3 --> In recent years, Jorge Gutierrez, Engineer Professor and Chair, Structural Engineering Department, School of Civil Engineering, University of Costa Rica, has led an effort to develop this technology through application of engineering analysis, experiment and design techniques.
4 --> While aiming to do an ultimately all-bamboo timber design, initial housing was built using an interim timber framed version of the technique. These were at the epicentre of a Mag. 7.5 quake in Costa Rica, and survived without significant damage.
5 --> Similarly, as the modified technique creates an outer wall thickness of 5 cm [~ 2 inches] of bamboo strip reinforced concrete, it is credible that the walls will also be resistant to hurricane winds and most hurricane-carried projectiles.
6 --> Durability of bamboo is an issue in the tropics, with insect and fungus attack as significant challenges. The traditional treatment is to use borax solution to coat laths and creosote oil to coat bamboo columns and beams. Also, more modern treatment techniques now exist, for a prospective commercial trade in plantation-grown sustainable bamboo timber.
7 --> Such sustainable bamboo timber can also be made into bamboo composites such as a bamboo matting version of the traditional corrugated steel roofing sheet, into plywoods and laminated woods [which can in some cases be harder than oak].
8 --> Bamboo trusses can then support the roof, which can be of various types. (We should look at the use of stabilised compressed earth tiles, and at foamed cement tiles.)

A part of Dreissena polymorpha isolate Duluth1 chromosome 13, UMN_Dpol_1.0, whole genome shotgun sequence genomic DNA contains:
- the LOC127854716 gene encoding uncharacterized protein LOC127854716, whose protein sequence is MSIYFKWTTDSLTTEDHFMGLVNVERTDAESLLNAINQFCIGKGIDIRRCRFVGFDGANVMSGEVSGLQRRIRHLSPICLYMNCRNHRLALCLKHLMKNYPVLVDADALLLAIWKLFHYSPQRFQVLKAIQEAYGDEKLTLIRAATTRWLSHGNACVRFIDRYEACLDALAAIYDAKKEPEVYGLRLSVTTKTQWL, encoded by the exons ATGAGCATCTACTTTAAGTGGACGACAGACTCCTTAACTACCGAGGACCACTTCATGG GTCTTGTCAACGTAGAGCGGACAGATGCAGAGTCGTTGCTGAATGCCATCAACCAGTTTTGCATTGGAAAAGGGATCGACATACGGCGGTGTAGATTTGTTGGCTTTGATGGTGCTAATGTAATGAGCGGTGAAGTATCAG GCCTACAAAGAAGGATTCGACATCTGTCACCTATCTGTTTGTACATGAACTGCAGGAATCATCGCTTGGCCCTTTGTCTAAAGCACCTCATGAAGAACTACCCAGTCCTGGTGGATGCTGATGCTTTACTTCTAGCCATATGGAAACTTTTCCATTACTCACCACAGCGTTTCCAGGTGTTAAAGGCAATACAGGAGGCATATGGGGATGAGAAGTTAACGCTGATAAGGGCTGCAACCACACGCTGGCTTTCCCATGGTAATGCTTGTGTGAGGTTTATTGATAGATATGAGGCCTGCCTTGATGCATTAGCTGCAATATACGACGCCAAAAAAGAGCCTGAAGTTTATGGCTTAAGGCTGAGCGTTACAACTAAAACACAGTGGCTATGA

9 --> A similar technique as tested in India is to use bamboo framing, and a network of laths, with attached chicken wire used as a basis for ferrocement construction of the same 2 inch thickness. Inthsi case, a timber ring beam was used to support the roof, and attachments were based on concrete infilling of up to 18" of the bamboo columns, then casting in rebars [to tie into a reinforced concrete foundation] or bolts that were passed through the timber ring beam serving as the base for the roof.
10 --> Plainly, the blending of bamboo lath and/or chicken wire concrete wattle and daub -- this last being a version of thin shell ferrocement construction used for sculptures, boats and buildings -- with bamboo, timber or steel framing holds many possibilities for creating an alternative, more sustainable, more affordable and yet disaster resistant construction technology for both Haiti and the wider region. (Similarly, compressed earth bricks, blocks and tiles and adobe with bamboo cane reinforcement can be blended in.)
11 --> However, resistance to novel and often perceived "inferior" technologies and materials is a challenge.
12 --> This is where churches, church-based aid and development groups, other non-government and/or community-based organisations and the like can step up to the plate and demonstrate through key pilot demonstration projects, the utility, aesthetics, sustainability, affordability and potential acceptable quality of such new approaches.
So, again, let us ask: why not now, why not here, why not us? END